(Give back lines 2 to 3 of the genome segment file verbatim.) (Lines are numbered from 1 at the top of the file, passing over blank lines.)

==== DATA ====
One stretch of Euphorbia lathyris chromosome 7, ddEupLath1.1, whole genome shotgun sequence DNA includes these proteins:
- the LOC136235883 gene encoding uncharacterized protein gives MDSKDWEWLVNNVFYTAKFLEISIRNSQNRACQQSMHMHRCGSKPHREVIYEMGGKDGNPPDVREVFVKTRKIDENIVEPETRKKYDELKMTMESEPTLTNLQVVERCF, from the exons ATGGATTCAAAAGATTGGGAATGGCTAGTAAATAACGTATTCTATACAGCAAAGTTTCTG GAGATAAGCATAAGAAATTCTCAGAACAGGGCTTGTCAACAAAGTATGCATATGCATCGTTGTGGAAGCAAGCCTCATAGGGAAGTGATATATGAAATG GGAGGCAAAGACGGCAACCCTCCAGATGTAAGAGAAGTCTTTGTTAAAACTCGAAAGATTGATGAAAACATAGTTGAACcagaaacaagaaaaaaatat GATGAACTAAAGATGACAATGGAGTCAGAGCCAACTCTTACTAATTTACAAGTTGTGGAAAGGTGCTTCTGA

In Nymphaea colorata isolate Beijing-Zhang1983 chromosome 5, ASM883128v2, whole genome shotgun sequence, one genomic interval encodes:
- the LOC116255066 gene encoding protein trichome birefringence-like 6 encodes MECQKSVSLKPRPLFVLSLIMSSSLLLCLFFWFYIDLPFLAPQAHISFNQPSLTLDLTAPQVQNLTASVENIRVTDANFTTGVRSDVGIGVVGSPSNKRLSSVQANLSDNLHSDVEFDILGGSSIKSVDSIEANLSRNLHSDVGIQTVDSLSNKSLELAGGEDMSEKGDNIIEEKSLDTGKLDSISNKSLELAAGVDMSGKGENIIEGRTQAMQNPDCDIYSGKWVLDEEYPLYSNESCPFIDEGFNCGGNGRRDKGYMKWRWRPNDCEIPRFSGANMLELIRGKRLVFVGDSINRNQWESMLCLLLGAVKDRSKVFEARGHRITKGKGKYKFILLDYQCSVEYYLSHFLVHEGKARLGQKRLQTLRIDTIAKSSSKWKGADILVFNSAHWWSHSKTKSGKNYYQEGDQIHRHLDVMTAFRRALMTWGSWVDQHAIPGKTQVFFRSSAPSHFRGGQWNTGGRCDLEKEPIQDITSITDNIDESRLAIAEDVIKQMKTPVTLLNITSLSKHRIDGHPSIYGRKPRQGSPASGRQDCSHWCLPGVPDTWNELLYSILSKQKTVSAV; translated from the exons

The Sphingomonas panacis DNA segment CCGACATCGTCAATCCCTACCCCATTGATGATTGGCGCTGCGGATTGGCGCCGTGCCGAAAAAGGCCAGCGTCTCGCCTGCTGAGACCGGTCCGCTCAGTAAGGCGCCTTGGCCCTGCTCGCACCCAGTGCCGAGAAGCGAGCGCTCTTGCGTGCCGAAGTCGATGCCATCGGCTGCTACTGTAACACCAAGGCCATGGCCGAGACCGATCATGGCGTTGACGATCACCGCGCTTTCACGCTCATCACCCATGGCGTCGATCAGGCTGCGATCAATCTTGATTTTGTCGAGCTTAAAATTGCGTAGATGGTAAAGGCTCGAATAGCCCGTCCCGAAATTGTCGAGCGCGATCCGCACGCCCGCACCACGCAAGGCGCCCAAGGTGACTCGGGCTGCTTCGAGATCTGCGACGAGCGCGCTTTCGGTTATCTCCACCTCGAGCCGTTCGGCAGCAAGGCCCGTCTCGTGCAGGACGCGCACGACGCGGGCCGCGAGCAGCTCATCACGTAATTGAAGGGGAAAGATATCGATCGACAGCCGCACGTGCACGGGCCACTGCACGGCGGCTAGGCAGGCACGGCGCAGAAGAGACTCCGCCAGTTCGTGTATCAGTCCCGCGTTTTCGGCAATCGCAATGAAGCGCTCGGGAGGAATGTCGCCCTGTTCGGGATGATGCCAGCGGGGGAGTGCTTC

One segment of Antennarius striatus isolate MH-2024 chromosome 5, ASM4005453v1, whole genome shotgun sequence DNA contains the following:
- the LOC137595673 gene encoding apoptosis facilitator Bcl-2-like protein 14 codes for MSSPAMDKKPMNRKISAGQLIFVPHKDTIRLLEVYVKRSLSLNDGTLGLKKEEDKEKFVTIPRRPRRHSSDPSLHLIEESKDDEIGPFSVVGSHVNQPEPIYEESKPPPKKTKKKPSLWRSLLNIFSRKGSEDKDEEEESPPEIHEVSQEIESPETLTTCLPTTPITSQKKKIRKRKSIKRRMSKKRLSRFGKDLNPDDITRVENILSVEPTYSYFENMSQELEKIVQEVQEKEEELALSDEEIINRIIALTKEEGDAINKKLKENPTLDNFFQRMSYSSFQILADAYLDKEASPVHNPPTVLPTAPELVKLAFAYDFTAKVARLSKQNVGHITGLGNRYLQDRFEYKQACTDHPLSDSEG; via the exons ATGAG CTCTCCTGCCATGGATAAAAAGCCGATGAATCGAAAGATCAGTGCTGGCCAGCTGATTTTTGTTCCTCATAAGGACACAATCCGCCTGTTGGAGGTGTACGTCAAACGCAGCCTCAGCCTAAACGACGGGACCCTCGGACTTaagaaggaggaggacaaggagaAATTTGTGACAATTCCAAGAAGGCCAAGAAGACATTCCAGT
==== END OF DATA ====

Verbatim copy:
- the LOC136235883 gene encoding uncharacterized protein gives MDSKDWEWLVNNVFYTAKFLEISIRNSQNRACQQSMHMHRCGSKPHREVIYEMGGKDGNPPDVREVFVKTRKIDENIVEPETRKKYDELKMTMESEPTLTNLQVVERCF, from the exons ATGGATTCAAAAGATTGGGAATGGCTAGTAAATAACGTATTCTATACAGCAAAGTTTCTG GAGATAAGCATAAGAAATTCTCAGAACAGGGCTTGTCAACAAAGTATGCATATGCATCGTTGTGGAAGCAAGCCTCATAGGGAAGTGATATATGAAATG GGAGGCAAAGACGGCAACCCTCCAGATGTAAGAGAAGTCTTTGTTAAAACTCGAAAGATTGATGAAAACATAGTTGAACcagaaacaagaaaaaaatat GATGAACTAAAGATGACAATGGAGTCAGAGCCAACTCTTACTAATTTACAAGTTGTGGAAAGGTGCTTCTGA

In Nymphaea colorata isolate Beijing-Zhang1983 chromosome 5, ASM883128v2, whole genome shotgun sequence, one genomic interval encodes: